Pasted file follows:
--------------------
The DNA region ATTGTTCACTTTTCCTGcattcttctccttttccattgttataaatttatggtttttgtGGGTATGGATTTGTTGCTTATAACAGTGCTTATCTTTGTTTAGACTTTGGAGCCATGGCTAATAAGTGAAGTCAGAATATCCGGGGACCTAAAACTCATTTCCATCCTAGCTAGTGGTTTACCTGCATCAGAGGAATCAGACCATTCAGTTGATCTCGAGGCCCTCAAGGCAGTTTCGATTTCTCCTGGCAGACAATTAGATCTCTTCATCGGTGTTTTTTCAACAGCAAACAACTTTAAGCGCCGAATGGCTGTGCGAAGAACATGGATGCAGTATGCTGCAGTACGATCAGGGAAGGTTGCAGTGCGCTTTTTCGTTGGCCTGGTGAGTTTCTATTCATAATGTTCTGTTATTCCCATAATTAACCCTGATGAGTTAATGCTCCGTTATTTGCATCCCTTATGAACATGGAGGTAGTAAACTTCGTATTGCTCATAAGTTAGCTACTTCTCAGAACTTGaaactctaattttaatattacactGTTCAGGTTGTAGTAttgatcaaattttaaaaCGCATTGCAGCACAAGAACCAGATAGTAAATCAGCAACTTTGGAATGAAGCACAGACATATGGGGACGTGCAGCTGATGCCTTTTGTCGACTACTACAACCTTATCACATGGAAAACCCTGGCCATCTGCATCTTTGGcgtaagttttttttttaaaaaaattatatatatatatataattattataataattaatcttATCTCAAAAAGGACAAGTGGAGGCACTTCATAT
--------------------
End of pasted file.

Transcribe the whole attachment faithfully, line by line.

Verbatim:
The DNA region ATTGTTCACTTTTCCTGcattcttctccttttccattgttataaatttatggtttttgtGGGTATGGATTTGTTGCTTATAACAGTGCTTATCTTTGTTTAGACTTTGGAGCCATGGCTAATAAGTGAAGTCAGAATATCCGGGGACCTAAAACTCATTTCCATCCTAGCTAGTGGTTTACCTGCATCAGAGGAATCAGACCATTCAGTTGATCTCGAGGCCCTCAAGGCAGTTTCGATTTCTCCTGGCAGACAATTAGATCTCTTCATCGGTGTTTTTTCAACAGCAAACAACTTTAAGCGCCGAATGGCTGTGCGAAGAACATGGATGCAGTATGCTGCAGTACGATCAGGGAAGGTTGCAGTGCGCTTTTTCGTTGGCCTGGTGAGTTTCTATTCATAATGTTCTGTTATTCCCATAATTAACCCTGATGAGTTAATGCTCCGTTATTTGCATCCCTTATGAACATGGAGGTAGTAAACTTCGTATTGCTCATAAGTTAGCTACTTCTCAGAACTTGaaactctaattttaatattacactGTTCAGGTTGTAGTAttgatcaaattttaaaaCGCATTGCAGCACAAGAACCAGATAGTAAATCAGCAACTTTGGAATGAAGCACAGACATATGGGGACGTGCAGCTGATGCCTTTTGTCGACTACTACAACCTTATCACATGGAAAACCCTGGCCATCTGCATCTTTGGcgtaagttttttttttaaaaaaattatatatatatatataattattataataattaatcttATCTCAAAAAGGACAAGTGGAGGCACTTCATAT